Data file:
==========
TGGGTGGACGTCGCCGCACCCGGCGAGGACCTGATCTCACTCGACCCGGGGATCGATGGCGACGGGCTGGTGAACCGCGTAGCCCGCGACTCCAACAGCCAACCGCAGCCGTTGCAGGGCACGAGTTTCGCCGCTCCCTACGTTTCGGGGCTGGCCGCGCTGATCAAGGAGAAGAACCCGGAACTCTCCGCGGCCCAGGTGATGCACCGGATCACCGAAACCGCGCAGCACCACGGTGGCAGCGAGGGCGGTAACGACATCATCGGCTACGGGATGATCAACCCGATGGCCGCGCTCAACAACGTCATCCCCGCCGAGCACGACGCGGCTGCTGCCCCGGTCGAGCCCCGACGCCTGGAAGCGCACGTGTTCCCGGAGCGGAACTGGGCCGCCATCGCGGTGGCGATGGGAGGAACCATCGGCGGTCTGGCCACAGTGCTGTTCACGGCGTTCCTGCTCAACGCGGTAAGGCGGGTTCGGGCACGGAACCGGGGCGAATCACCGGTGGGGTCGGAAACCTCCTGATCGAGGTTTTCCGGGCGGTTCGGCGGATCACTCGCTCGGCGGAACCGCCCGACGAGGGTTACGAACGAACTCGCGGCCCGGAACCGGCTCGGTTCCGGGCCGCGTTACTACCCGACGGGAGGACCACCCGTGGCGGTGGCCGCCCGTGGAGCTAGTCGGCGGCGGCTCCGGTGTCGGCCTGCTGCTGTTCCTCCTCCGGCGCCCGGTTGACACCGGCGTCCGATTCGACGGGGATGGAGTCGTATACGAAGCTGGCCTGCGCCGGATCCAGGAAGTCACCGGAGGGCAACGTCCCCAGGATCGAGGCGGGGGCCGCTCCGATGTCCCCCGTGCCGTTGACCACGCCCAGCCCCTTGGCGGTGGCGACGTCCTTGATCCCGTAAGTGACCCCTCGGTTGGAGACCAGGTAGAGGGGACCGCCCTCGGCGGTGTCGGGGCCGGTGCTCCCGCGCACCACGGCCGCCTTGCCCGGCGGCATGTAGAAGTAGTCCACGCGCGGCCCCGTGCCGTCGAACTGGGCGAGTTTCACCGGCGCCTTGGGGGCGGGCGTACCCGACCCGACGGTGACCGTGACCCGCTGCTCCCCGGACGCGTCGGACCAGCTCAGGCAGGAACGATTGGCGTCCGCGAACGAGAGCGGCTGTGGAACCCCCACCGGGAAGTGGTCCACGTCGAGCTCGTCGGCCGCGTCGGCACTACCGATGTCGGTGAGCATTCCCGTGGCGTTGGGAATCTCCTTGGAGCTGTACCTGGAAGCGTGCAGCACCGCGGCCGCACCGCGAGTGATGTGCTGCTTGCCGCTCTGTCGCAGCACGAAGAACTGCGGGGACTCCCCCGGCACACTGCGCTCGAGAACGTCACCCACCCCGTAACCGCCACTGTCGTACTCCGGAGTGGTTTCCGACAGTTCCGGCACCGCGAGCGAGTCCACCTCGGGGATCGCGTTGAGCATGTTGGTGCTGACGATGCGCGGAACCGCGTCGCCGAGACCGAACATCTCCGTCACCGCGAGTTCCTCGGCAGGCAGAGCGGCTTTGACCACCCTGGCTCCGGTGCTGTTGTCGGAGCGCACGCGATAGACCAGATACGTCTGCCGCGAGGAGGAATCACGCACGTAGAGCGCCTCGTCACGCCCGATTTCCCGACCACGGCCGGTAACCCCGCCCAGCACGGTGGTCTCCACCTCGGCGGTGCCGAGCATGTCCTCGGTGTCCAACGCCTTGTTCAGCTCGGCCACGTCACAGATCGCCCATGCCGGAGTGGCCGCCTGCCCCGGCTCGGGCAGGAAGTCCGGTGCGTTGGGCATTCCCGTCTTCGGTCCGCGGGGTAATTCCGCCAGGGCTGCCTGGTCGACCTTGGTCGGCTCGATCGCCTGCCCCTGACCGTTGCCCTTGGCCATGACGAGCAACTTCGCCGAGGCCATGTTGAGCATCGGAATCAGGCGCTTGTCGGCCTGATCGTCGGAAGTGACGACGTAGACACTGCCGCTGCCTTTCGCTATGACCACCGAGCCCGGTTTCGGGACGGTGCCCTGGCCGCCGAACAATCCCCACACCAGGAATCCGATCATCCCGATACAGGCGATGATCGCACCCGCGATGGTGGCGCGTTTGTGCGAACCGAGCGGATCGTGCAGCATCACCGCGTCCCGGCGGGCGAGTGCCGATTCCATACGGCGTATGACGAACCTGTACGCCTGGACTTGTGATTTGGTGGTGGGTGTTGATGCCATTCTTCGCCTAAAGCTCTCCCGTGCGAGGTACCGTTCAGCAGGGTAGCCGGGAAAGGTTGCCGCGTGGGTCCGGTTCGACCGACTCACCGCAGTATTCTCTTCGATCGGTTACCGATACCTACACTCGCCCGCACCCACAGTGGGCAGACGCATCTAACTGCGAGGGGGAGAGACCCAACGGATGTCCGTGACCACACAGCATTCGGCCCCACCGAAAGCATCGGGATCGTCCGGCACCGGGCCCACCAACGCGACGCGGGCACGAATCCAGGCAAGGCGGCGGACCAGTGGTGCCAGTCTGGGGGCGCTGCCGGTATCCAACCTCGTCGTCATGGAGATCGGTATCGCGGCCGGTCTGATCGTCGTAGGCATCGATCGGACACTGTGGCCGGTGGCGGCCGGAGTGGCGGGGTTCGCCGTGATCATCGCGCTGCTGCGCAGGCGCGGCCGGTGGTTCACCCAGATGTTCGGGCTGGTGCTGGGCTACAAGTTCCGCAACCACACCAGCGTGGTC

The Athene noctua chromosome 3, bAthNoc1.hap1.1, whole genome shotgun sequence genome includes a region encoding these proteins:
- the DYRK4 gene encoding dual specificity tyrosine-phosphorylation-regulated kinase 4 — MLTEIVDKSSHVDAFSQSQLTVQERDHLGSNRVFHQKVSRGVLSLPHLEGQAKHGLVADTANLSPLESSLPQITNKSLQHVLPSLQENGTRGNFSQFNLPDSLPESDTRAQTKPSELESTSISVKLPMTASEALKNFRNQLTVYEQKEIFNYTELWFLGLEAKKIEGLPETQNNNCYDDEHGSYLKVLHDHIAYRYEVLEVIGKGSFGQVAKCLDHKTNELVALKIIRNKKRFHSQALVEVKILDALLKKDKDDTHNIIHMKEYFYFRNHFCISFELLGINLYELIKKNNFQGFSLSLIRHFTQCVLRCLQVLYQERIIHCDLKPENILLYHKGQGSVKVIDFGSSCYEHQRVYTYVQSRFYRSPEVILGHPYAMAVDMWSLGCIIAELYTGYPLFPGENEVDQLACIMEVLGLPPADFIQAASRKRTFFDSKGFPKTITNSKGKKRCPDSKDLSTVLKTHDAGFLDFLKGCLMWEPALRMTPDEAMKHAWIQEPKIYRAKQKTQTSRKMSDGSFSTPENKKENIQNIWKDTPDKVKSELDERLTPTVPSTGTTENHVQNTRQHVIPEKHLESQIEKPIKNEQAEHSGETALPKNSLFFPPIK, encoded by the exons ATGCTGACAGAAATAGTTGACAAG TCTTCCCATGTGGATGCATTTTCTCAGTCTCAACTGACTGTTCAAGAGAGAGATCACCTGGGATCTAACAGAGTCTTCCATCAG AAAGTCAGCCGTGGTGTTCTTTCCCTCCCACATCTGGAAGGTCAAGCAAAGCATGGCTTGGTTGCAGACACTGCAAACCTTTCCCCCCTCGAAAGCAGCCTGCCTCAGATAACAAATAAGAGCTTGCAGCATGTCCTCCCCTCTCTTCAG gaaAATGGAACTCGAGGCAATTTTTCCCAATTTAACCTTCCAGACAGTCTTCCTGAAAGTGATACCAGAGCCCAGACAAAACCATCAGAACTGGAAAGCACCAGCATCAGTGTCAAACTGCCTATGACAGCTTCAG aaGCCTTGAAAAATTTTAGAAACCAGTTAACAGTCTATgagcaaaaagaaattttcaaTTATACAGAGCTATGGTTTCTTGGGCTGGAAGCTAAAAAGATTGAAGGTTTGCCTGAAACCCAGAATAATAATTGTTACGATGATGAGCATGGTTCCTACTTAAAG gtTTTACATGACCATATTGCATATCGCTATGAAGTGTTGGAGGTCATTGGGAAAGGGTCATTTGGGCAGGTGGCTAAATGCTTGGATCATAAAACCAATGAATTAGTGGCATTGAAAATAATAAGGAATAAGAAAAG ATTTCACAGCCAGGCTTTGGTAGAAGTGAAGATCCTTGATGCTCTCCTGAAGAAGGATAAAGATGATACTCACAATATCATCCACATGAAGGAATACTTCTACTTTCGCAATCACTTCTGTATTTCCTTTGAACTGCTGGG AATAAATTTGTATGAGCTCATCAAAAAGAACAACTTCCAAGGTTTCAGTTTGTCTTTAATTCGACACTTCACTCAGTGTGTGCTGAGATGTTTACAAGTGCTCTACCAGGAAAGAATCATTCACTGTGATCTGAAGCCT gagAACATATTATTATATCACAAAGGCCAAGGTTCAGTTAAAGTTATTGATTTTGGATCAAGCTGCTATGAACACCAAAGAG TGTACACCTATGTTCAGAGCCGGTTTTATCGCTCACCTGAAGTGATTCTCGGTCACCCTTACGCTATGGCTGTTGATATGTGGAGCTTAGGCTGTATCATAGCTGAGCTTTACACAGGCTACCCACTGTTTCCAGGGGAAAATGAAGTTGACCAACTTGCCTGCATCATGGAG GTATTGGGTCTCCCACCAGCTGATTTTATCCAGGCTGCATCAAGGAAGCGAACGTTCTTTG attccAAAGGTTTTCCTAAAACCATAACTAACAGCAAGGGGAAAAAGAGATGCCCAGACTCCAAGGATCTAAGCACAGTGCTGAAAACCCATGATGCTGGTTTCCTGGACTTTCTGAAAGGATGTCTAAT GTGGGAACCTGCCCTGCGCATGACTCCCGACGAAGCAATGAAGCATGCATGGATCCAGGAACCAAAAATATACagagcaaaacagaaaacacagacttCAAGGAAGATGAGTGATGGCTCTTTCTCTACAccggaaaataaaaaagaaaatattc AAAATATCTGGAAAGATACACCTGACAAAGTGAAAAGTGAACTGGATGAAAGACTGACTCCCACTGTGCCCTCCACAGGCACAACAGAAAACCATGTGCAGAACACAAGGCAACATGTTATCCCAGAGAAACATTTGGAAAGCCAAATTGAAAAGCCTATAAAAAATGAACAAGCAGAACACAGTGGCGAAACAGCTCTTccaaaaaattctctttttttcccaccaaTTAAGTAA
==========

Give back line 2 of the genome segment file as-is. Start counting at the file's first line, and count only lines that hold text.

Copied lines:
The Athene noctua chromosome 3, bAthNoc1.hap1.1, whole genome shotgun sequence genome includes a region encoding these proteins: